A lot of the initial storyline centers on the death of Martha and the fact that only Walt and Henry know. And therein is my problem. I don’t think I have ever understood the idea of not telling someone something because it will protect them, but it seems to be a standard theme, especially on television. I think protecting is the absolute worse reason to lie or not tell. Lie because you can’t deal with the truth. Lie because you are ashamed of the truth. Lie because you don’t really know. But to tell yourself that you are lying to protect someone else, I’m going with just plain stupid. So when Walt doesn’t tell Cady about the murder to protect her I’m asking from what exactly is he protecting her?  And, really, how very banal of the writers! What a cheap trick. It reminds me of Avatar, the movie. James Cameron? Seriously, the guy spends seven years developing the technology and the story line is almost not there…unobtanium? That’s the metal that is on this far off planet? Ah, but I digress….

And, on the flip side, I don’t really get the idea of someone being totally indignant because they were protected. Someone loved them. Don’t we all want to be protected, kept from harm, why are we not grateful that we are saved from the bad stuff?

So there is the insipid reason for lying and then, there is a new thing for me, character growth. This has been coming slowly, very,  as I’ve been writing. It’s strange that I say that because that’s not what I think expected as a kid. My hero character was one who solved the mystery. Or went on  an adventure. I didn’t expect the character to be a better person or a changed person and I don’t really remember if they did or they didn’t–that wasn’t the point. The point was the plot.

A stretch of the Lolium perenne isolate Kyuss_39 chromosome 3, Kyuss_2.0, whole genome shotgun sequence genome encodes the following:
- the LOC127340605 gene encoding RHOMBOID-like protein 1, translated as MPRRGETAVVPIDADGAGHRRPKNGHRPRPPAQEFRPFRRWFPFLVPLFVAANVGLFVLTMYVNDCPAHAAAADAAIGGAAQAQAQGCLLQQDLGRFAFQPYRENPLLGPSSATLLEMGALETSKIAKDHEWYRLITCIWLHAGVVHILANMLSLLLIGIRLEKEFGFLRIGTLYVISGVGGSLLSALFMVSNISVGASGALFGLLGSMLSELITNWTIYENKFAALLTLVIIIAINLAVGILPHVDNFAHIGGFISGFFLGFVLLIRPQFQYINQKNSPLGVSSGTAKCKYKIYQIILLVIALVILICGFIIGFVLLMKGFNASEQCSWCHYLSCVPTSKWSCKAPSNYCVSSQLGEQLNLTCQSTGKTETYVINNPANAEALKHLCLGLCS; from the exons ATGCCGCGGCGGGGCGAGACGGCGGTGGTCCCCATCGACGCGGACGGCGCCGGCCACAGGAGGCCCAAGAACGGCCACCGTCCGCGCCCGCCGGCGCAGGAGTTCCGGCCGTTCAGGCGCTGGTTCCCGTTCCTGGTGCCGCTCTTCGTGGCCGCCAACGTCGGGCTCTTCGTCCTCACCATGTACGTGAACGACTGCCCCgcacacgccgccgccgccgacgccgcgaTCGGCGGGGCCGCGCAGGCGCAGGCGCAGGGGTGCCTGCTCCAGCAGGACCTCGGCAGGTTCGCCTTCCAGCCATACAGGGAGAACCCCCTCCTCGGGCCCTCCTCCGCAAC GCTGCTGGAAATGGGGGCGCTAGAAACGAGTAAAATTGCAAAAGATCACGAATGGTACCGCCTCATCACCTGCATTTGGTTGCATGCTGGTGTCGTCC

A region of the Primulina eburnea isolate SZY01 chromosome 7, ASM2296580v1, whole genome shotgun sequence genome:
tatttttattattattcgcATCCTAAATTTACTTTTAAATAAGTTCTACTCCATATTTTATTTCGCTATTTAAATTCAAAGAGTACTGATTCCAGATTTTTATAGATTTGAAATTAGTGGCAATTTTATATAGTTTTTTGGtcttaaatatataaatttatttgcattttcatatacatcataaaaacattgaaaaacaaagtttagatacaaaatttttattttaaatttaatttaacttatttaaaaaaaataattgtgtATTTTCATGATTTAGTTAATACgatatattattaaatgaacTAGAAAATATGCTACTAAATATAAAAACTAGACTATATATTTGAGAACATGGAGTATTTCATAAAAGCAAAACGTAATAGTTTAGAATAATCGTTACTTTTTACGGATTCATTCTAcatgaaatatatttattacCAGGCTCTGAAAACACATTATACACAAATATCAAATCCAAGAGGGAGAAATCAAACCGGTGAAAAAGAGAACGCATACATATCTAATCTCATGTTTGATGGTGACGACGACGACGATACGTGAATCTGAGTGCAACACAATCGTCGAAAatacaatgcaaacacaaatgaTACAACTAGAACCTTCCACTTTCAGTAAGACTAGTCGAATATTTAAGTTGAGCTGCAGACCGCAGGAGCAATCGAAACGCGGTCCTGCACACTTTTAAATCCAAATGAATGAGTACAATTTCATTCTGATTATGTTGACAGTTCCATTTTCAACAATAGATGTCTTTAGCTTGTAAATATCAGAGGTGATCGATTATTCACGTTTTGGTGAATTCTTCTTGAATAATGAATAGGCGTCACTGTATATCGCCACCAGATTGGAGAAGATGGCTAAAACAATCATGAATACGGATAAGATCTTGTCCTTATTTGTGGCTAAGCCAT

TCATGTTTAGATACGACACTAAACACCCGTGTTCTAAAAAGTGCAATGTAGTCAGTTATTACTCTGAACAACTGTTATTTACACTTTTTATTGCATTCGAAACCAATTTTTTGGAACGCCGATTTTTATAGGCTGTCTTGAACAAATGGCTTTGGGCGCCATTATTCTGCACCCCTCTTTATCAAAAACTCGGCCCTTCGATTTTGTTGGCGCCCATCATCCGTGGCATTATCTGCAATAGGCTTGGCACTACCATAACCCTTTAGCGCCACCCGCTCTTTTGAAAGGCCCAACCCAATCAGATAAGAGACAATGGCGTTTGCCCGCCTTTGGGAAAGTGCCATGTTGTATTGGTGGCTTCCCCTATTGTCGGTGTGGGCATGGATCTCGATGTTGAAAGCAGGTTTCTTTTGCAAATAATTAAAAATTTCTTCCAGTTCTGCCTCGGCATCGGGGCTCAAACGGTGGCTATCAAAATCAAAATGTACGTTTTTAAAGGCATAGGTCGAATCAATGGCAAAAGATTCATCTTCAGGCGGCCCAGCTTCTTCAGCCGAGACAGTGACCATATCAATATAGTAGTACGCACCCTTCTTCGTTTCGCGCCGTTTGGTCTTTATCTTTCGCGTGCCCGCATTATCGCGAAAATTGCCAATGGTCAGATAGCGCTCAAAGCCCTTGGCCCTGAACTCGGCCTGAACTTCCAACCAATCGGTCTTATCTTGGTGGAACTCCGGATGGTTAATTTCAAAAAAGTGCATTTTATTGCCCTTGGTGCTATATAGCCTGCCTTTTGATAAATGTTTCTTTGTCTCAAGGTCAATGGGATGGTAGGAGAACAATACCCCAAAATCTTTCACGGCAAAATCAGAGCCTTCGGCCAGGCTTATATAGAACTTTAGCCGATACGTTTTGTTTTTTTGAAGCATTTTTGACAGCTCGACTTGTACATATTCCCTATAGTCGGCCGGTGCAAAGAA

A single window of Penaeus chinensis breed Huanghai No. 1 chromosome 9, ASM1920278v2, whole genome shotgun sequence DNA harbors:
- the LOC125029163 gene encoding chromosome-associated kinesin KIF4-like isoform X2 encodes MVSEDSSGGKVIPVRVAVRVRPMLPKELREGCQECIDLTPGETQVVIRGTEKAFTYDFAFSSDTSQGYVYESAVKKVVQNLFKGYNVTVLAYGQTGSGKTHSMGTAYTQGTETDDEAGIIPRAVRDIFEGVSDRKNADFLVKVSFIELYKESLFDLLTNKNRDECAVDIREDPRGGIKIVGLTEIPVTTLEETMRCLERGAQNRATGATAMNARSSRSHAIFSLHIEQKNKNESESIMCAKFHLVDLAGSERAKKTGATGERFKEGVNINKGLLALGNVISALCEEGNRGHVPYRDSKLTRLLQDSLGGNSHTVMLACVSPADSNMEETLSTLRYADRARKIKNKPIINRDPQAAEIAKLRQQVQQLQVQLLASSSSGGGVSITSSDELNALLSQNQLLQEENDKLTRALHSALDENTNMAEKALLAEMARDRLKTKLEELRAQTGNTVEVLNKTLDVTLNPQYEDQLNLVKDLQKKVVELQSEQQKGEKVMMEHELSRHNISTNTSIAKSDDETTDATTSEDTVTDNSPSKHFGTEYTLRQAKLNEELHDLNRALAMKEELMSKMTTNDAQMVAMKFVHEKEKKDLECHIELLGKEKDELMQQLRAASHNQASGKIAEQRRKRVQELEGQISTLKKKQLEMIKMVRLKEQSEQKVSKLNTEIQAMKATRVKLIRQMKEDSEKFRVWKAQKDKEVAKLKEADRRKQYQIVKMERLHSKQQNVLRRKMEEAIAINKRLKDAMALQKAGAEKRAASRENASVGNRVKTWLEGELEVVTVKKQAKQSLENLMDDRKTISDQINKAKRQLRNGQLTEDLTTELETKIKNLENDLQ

So,  between the on-going stoic behavior, the lying issue and the lack of change, and while I liked Walt in the beginning of the series, by the end of season five I was getting very tired of how we saw Robert Taylor’s square jawed face in some kind of agony. Add to that,  I find I have little sympathy for a character who makes his own misery. And it seems we get a lot of that in television. Is that the only kind of drama writers can come up with? Seriously?

So, now we are done with season five. Walt has decided, finally, that he wants to resolve all his issues and just move on. He’s let go of Martha’s ashes, he’s in a new-sort of- relationship. Cady is doing her own thing and he recognizes he’s spun out of control and he needs to get balance. He wants to put the lawsuit behind him. So, what do the writers do? They give us the supposed reason for the lawsuit from Barlow Connolly’s estate–that Barlow wants to turn Walt’s spread into a premier golf course. Yep, that’s right…oh, the indignity.

The only problem is, at no time that I can find in the first five seasons, do we get any clue as to the reasons for Barlow’s loathing of Walt, nowhere. Which leaves me, with all of this emoting, asking do I really care enough to stay around and find out.